If you think your company doesn’t have anything to do with the growing on-demand economy and that you’re immune to it, think again.
We all know about the tremendous growth in this sector. Uber is valued at over $50 billion. The value of online food ordering has surpassed phone ordering. And angel investors and VC firms have poured over $9 billion into this sector since 2010.
In addition to Uber, that money is going to companies like Instacart, Postmates, Hotel Tonight, Netflix, and Zeel, which are creating a dramatic shift in how consumers use a tap on a screen to request and order food, packages, lodging, movies, and even massages.
Good for them, you might be thinking. We sell white goods. We’re a lifestyle brand. We’re strictly bricks-and-mortar and location dependent. There’s not an on-demand disruptor in our vertical to worry about.
But that doesn’t matter, because something more fundamental is happening in commerce that will affect the relationship between your brand and your customer, no matter what business you are in.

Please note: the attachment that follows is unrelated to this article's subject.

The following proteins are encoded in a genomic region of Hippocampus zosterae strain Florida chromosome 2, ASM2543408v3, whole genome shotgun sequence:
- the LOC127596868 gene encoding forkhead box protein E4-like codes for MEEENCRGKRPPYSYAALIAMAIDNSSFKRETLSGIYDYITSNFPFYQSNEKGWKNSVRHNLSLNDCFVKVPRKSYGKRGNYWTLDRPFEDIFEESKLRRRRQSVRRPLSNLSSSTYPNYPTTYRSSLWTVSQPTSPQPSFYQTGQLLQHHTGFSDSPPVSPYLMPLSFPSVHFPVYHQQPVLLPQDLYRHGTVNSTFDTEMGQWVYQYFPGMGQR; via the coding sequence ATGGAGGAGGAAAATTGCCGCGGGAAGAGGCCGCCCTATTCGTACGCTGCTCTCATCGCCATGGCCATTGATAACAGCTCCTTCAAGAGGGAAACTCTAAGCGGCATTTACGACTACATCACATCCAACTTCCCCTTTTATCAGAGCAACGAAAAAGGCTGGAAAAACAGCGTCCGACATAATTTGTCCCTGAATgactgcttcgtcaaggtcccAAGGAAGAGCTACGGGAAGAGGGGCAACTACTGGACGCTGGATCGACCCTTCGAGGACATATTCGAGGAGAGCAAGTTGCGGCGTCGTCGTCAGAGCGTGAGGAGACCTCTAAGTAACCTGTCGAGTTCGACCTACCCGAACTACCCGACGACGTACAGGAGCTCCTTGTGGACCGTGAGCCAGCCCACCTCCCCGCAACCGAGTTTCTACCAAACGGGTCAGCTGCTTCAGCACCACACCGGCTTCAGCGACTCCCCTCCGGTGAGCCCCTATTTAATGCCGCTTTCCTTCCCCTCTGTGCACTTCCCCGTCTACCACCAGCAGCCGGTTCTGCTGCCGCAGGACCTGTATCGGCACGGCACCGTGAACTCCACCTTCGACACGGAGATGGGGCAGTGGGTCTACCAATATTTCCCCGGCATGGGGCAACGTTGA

Uber is rewiring your customer’s brain. Along with Amazon’s Dash buttons, and a growing ecosystem of “do-it-now” apps, Uber is turning consumers into on-demand thinkers, even when there is no on-demand product to choose from. It’s changing how consumers relate to every company.
Arguably, these new services are responding to a change in the customer that has already happened, but whether the chicken or the egg came first doesn’t matter. What matters is that your customers are done waiting for your website to load, for your product to ship, for your customer service representatives to pick up the phone, and for your cashiers to say, “Next in line, please.”
Your brand needs to think about how Uber is rewiring your customer’s brain or you risk losing the connection — and missing an opportunity to make new connections.